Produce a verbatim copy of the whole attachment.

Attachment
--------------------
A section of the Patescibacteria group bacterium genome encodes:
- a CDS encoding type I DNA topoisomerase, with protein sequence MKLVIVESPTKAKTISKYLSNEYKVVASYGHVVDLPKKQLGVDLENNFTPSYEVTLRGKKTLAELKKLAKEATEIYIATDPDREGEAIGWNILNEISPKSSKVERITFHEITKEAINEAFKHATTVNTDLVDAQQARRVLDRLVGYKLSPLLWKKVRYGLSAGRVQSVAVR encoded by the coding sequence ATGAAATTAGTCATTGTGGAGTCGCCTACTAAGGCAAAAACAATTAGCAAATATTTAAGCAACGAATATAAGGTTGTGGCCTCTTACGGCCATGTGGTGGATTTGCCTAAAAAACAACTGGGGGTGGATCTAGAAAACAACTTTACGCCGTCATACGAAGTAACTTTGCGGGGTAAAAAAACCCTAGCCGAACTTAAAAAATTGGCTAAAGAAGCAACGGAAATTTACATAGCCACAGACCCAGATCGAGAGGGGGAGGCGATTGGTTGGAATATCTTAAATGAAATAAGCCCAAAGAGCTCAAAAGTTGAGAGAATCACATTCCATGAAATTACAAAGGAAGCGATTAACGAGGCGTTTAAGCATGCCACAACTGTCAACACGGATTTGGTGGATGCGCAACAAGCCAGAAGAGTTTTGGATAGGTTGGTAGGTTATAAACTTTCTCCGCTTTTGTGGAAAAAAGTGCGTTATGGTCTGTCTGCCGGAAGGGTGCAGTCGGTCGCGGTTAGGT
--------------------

A section of the Patescibacteria group bacterium genome encodes:
- a CDS encoding type I DNA topoisomerase, with protein sequence MKLVIVESPTKAKTISKYLSNEYKVVASYGHVVDLPKKQLGVDLENNFTPSYEVTLRGKKTLAELKKLAKEATEIYIATDPDREGEAIGWNILNEISPKSSKVERITFHEITKEAINEAFKHATTVNTDLVDAQQARRVLDRLVGYKLSPLLWKKVRYGLSAGRVQSVAVR encoded by the coding sequence ATGAAATTAGTCATTGTGGAGTCGCCTACTAAGGCAAAAACAATTAGCAAATATTTAAGCAACGAATATAAGGTTGTGGCCTCTTACGGCCATGTGGTGGATTTGCCTAAAAAACAACTGGGGGTGGATCTAGAAAACAACTTTACGCCGTCATACGAAGTAACTTTGCGGGGTAAAAAAACCCTAGCCGAACTTAAAAAATTGGCTAAAGAAGCAACGGAAATTTACATAGCCACAGACCCAGATCGAGAGGGGGAGGCGATTGGTTGGAATATCTTAAATGAAATAAGCCCAAAGAGCTCAAAAGTTGAGAGAATCACATTCCATGAAATTACAAAGGAAGCGATTAACGAGGCGTTTAAGCATGCCACAACTGTCAACACGGATTTGGTGGATGCGCAACAAGCCAGAAGAGTTTTGGATAGGTTGGTAGGTTATAAACTTTCTCCGCTTTTGTGGAAAAAAGTGCGTTATGGTCTGTCTGCCGGAAGGGTGCAGTCGGTCGCGGTTAGGT